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Back in the day, people used to ask Frank Deford who he thought was the greatest boxer. Nowadays, nobody even asks about boxing. (Getty Images)

Sports Reporting: The Way It Was ... And Is

Apr 23, 2014 (Morning Edition)

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When I was a young, cocksure lad in this business, one thing I hated was for anyone in the Old Guard to preface an observation about sports by saying, "It used to be ... "

Invariably, the point was that it used to be better.

I promised myself that I'd never become a "used-to-be" guy. But for the benefit of today's young, cocksure lads in the business, here I go:

It used to be that people always asked me if athletes weren't making too much money. Nobody ever asks me that anymore. The only money issue I hear now is, "Why aren't college athletes paid?"

It used to be that people always complained to me about how television was taking over sports, with TV timeouts and different starting times. All they complain about now is when they can't get a game they want to see on TV.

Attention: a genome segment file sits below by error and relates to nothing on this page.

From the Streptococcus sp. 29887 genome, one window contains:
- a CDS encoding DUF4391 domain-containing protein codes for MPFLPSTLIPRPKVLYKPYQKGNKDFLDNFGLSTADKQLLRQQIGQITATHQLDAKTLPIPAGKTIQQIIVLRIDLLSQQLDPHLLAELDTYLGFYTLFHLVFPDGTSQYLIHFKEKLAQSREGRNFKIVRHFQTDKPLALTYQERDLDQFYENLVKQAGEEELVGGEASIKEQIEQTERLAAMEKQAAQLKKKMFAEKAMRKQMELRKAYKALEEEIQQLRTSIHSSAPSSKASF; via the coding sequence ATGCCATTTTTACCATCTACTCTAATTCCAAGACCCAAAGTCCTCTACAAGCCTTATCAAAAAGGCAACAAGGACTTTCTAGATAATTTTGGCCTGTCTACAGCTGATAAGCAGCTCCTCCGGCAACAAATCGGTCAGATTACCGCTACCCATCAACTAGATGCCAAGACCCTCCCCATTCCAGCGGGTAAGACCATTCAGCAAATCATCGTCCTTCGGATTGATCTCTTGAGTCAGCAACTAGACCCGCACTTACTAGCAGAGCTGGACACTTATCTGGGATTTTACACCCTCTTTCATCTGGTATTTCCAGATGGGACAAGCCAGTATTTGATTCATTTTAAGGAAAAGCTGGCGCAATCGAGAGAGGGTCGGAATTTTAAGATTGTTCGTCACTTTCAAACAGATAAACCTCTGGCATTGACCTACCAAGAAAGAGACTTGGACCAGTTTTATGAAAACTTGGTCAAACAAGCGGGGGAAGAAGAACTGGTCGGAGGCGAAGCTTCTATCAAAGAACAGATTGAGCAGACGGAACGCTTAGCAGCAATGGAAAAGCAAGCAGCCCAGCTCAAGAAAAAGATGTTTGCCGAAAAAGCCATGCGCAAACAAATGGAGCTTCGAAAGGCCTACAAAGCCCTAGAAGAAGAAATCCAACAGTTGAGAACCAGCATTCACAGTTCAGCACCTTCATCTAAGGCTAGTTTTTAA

It used to be that people asked me how many games were really fixed, because they'd heard it was lots. As if I knew. Instead people ask me how many athletes are doping, because they heard, for sure, that its lots more.

It used to be that people would ask me why Americans didn't like soccer. Now people ask me why the American media won't give soccer its proper due.

It used to be people wanted to know if athletes actually cheated on their wives that much on the road. Nobody ever asks me that anymore. Instead, they ask me if I think sports contribute to misogyny, because so many athletes are involved in brutal sexual assaults on women.

It used to be people always asked me who I thought the greatest boxer was, as if I knew. They stopped asking that, and then it used to be they'd ask me if boxing was ever going to come back. Now, nobody ever asks me anything about boxing.

It used to be that people would tell me all the time how sports build character. Now that athletes are regularly arrested for violent crimes, and that so many college athletes are participating in a giant fraud that the academic community supports, people don't tell me that anymore. Instead, they ask me, dubiously, "Do you really think sports build character?"

It used to be that people would always ask me who I thought was going to win the game. As if I knew. Now people always ask me who I think is going to win the game. As if I know.

Well, some things never change.

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